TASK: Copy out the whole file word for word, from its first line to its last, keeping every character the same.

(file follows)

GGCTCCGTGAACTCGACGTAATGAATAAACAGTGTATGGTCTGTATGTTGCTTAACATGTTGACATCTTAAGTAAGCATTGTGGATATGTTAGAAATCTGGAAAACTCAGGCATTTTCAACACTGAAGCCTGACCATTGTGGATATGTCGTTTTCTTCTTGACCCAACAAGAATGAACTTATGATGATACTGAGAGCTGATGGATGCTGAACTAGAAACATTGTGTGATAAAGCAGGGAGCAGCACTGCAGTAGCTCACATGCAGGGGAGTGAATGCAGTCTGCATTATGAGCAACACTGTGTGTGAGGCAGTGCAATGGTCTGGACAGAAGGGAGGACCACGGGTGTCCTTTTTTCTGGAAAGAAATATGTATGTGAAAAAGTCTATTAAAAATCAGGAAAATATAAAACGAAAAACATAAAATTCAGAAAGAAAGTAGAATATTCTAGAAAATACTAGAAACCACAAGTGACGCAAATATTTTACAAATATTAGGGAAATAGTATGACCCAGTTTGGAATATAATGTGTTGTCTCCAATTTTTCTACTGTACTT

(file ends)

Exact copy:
GGCTCCGTGAACTCGACGTAATGAATAAACAGTGTATGGTCTGTATGTTGCTTAACATGTTGACATCTTAAGTAAGCATTGTGGATATGTTAGAAATCTGGAAAACTCAGGCATTTTCAACACTGAAGCCTGACCATTGTGGATATGTCGTTTTCTTCTTGACCCAACAAGAATGAACTTATGATGATACTGAGAGCTGATGGATGCTGAACTAGAAACATTGTGTGATAAAGCAGGGAGCAGCACTGCAGTAGCTCACATGCAGGGGAGTGAATGCAGTCTGCATTATGAGCAACACTGTGTGTGAGGCAGTGCAATGGTCTGGACAGAAGGGAGGACCACGGGTGTCCTTTTTTCTGGAAAGAAATATGTATGTGAAAAAGTCTATTAAAAATCAGGAAAATATAAAACGAAAAACATAAAATTCAGAAAGAAAGTAGAATATTCTAGAAAATACTAGAAACCACAAGTGACGCAAATATTTTACAAATATTAGGGAAATAGTATGACCCAGTTTGGAATATAATGTGTTGTCTCCAATTTTTCTACTGTACTT